The other part of her didn’t like where this was going. If he thought he could just waltz into her house and expect her to fall into his arms only to see him waltz right back out of her life for another two years, he could go to hell. She’d even buy him a handbasket. “What do you want, Nick?”
“I brought you a present,” Nick said, sounding completely unconcerned with her rudeness. He stood and handed the bag to her.
She didn’t want to look. Well, she did, but she was afraid that it would be something weird or stupid and that would further grind her fantasy about Nick’s return into the dust. She was also terrified it might be something really nice, but she wasn’t sure why. “It’s nice to see you didn’t forget about the tradition of bringing gifts.”
“I didn’t forget about a lot of things.”
The way he said it—all serious and intent while he looked as if he’d spent two years wandering in the desert and she was a tall, cool glass of water—sent another spike of heat through her body.
She should not let his good looks and generous gifts and intense gazes get to her. He’d not only ignored her for two years, but he’d also ignored her the entire week. She needed to stay strong and make sure she protected herself and her son from the kind of heartbreak that Nick seemed to specialize in. Nick would leave again, as sure as the sun rose and set, and Tanya would have to pick up the pieces. It was bad enough picking up her own pieces. She didn’t want to have Bear shattered, too.
She would not be seduced. Now she just had to keep telling herself that. “Gosh, you could have fooled me. Why are you really here, Nick?”
A shadow flashed over his face, but it was gone as quick as it had come. “I picked it out for you.”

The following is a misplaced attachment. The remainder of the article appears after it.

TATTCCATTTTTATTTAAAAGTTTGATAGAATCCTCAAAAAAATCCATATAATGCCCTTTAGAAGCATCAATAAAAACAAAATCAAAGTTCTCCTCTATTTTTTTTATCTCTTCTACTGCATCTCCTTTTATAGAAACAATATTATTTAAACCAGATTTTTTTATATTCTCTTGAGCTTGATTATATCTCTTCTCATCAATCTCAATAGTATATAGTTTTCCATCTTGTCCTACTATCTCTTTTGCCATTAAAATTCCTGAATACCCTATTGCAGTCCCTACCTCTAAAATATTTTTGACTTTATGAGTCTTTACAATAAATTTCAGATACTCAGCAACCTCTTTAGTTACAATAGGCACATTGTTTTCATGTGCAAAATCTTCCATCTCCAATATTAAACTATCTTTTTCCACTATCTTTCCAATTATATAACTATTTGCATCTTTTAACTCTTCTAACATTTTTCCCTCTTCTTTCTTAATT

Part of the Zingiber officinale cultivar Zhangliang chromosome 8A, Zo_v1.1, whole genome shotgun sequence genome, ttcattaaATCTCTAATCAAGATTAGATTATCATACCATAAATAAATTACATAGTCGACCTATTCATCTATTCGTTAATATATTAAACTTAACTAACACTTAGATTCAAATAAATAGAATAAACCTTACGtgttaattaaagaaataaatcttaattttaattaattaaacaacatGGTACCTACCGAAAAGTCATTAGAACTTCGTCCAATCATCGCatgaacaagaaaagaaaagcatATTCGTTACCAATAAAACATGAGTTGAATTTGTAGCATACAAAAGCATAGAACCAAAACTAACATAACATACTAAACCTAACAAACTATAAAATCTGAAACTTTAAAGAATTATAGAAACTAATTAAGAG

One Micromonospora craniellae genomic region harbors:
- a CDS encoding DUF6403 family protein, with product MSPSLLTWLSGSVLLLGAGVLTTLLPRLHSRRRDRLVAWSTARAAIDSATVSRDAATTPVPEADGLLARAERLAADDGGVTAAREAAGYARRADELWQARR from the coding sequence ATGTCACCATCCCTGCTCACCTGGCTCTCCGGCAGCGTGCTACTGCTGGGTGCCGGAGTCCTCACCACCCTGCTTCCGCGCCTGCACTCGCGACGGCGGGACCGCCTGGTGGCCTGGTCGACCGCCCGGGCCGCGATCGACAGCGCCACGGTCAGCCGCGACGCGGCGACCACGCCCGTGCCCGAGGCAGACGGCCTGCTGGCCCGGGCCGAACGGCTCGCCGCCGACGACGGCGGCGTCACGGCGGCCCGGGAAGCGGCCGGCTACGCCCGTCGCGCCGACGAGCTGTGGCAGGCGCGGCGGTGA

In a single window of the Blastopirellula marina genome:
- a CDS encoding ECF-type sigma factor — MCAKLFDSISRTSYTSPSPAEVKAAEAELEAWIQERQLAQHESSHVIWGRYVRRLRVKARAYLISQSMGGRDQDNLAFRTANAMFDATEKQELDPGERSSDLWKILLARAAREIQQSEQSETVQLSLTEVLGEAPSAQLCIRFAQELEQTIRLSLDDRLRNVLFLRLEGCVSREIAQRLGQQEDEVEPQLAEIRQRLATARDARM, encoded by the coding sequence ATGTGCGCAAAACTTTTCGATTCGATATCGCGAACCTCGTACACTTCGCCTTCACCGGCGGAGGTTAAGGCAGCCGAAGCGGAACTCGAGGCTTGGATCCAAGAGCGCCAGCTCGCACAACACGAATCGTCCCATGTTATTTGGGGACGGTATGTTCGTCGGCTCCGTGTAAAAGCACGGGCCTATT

Her hands were shaking, which was irritating. Why was she so nervous about this? In the space of a second, she found herself wishing she was taller, thinner, smarter and more reserved. But she wasn’t. Except for the extra baby weight, she was exactly the same girl she’d always been. And that girl hadn’t been enough for Nick.
She opened the bag. Inside was a huge bag of Skittles and a pink elephant with a big, blue bow around its neck.
Tanya’s throat closed up as her eyes began to water. She tried blinking, but the tears kept forming.
“It was our first real date, remember?” She was startled to hear Nick’s voice so close to her ear. She was even more startled to feel his hands slip around her waist. He’d sneaked up behind her, damn it, and now he was hugging her. That simple touch was enough to break her. His scent surrounded her. She couldn’t escape it. She couldn’t escape her past with Nick, so she didn’t even try. “Our first real date, because I was able to get a truck. I took you to that county fair and bought you Skittles because they were your favorite and won you a pink elephant shooting that water gun.”
As he spoke, he pulled her back against his chest until the heat from his body was searing the flesh on her back and underneath his hands. No, she hadn’t been imagining that he’d added muscle—she could feel the hard planes of his body crushing against her.